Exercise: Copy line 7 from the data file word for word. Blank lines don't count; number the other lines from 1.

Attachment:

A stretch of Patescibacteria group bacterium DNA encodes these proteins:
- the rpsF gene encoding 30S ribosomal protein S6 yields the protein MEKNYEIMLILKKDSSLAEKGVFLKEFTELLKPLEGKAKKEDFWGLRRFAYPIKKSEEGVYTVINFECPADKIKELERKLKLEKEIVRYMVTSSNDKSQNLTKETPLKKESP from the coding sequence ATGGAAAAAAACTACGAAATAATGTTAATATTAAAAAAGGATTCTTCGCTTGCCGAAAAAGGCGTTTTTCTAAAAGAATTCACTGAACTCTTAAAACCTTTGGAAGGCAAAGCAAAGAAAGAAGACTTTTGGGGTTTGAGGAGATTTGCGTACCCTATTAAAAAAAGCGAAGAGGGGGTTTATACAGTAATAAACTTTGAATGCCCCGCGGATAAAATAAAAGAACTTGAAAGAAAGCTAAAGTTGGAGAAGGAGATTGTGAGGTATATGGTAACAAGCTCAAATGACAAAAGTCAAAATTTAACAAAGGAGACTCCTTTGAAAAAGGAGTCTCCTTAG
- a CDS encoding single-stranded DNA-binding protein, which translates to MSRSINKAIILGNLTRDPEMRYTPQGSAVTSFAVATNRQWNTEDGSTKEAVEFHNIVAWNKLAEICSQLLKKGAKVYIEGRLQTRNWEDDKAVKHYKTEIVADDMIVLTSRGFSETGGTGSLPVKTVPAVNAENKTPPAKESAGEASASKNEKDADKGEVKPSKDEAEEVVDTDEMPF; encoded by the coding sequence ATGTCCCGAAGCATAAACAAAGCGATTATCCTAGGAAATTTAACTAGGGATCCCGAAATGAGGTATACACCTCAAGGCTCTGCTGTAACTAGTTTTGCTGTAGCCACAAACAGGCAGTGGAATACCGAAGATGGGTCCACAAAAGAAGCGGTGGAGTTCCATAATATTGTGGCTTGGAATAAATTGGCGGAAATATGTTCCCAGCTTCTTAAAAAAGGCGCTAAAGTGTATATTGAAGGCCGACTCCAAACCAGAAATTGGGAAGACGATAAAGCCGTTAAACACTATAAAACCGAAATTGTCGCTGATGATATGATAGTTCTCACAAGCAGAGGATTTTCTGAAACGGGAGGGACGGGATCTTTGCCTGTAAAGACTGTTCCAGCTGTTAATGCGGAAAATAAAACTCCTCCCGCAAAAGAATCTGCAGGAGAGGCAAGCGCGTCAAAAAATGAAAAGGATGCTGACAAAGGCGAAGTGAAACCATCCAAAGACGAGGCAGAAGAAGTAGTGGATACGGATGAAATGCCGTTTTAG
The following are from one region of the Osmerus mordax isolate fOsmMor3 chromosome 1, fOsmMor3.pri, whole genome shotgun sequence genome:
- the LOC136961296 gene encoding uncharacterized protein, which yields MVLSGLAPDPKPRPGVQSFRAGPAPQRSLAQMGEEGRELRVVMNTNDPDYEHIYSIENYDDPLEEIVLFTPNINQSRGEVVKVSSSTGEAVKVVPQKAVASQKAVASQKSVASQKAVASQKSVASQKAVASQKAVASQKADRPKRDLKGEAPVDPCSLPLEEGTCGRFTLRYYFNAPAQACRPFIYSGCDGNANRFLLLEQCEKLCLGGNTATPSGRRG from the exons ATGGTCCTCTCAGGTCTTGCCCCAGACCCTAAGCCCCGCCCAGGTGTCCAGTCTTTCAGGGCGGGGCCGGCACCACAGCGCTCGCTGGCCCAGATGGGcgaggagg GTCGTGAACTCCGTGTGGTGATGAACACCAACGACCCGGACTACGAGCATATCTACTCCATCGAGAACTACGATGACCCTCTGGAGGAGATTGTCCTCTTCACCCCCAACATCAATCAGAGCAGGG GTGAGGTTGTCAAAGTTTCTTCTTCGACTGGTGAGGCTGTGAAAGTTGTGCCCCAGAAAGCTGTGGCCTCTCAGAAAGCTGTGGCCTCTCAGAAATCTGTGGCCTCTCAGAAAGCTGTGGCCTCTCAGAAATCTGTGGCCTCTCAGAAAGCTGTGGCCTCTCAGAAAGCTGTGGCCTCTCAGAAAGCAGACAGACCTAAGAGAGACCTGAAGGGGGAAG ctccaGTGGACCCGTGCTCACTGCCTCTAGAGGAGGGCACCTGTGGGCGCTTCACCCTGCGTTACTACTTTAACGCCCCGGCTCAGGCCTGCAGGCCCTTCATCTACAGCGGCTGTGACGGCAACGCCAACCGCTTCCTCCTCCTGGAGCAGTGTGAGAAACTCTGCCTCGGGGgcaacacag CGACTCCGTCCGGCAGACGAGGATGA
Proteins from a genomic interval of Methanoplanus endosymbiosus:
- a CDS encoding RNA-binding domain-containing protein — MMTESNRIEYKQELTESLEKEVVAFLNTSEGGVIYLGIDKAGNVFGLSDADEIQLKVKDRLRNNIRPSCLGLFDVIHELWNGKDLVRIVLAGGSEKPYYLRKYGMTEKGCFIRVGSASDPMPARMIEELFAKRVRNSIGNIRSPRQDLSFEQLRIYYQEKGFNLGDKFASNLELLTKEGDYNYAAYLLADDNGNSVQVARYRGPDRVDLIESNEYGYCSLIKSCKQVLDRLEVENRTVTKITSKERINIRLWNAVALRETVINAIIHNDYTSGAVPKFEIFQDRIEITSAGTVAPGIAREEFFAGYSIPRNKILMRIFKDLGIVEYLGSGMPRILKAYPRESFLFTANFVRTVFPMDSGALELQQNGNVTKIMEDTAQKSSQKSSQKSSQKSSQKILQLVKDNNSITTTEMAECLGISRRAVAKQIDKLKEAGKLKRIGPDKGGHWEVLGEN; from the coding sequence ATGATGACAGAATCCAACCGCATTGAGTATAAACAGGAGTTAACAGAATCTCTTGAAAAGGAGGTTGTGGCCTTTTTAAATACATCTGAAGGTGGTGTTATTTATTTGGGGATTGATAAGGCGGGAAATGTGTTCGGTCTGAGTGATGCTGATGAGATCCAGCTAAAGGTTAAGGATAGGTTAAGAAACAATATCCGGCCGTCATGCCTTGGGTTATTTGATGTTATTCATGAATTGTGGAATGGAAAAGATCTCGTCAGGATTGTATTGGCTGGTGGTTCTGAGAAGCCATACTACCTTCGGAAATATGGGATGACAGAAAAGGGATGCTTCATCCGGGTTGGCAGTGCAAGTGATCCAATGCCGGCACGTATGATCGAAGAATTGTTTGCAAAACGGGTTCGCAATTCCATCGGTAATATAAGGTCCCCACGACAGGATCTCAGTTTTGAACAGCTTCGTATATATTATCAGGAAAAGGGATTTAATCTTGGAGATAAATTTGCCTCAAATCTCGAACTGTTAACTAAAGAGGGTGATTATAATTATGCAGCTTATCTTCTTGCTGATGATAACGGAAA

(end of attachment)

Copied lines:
- a CDS encoding RNA-binding domain-containing protein — MMTESNRIEYKQELTESLEKEVVAFLNTSEGGVIYLGIDKAGNVFGLSDADEIQLKVKDRLRNNIRPSCLGLFDVIHELWNGKDLVRIVLAGGSEKPYYLRKYGMTEKGCFIRVGSASDPMPARMIEELFAKRVRNSIGNIRSPRQDLSFEQLRIYYQEKGFNLGDKFASNLELLTKEGDYNYAAYLLADDNGNSVQVARYRGPDRVDLIESNEYGYCSLIKSCKQVLDRLEVENRTVTKITSKERINIRLWNAVALRETVINAIIHNDYTSGAVPKFEIFQDRIEITSAGTVAPGIAREEFFAGYSIPRNKILMRIFKDLGIVEYLGSGMPRILKAYPRESFLFTANFVRTVFPMDSGALELQQNGNVTKIMEDTAQKSSQKSSQKSSQKSSQKILQLVKDNNSITTTEMAECLGISRRAVAKQIDKLKEAGKLKRIGPDKGGHWEVLGEN; from the coding sequence ATGATGACAGAATCCAACCGCATTGAGTATAAACAGGAGTTAACAGAATCTCTTGAAAAGGAGGTTGTGGCCTTTTTAAATACATCTGAAGGTGGTGTTATTTATTTGGGGATTGATAAGGCGGGAAATGTGTTCGGTCTGAGTGATGCTGATGAGATCCAGCTAAAGGTTAAGGATAGGTTAAGAAACAATATCCGGCCGTCATGCCTTGGGTTATTTGATGTTATTCATGAATTGTGGAATGGAAAAGATCTCGTCAGGATTGTATTGGCTGGTGGTTCTGAGAAGCCATACTACCTTCGGAAATATGGGATGACAGAAAAGGGATGCTTCATCCGGGTTGGCAGTGCAAGTGATCCAATGCCGGCACGTATGATCGAAGAATTGTTTGCAAAACGGGTTCGCAATTCCATCGGTAATATAAGGTCCCCACGACAGGATCTCAGTTTTGAACAGCTTCGTATATATTATCAGGAAAAGGGATTTAATCTTGGAGATAAATTTGCCTCAAATCTCGAACTGTTAACTAAAGAGGGTGATTATAATTATGCAGCTTATCTTCTTGCTGATGATAACGGAAA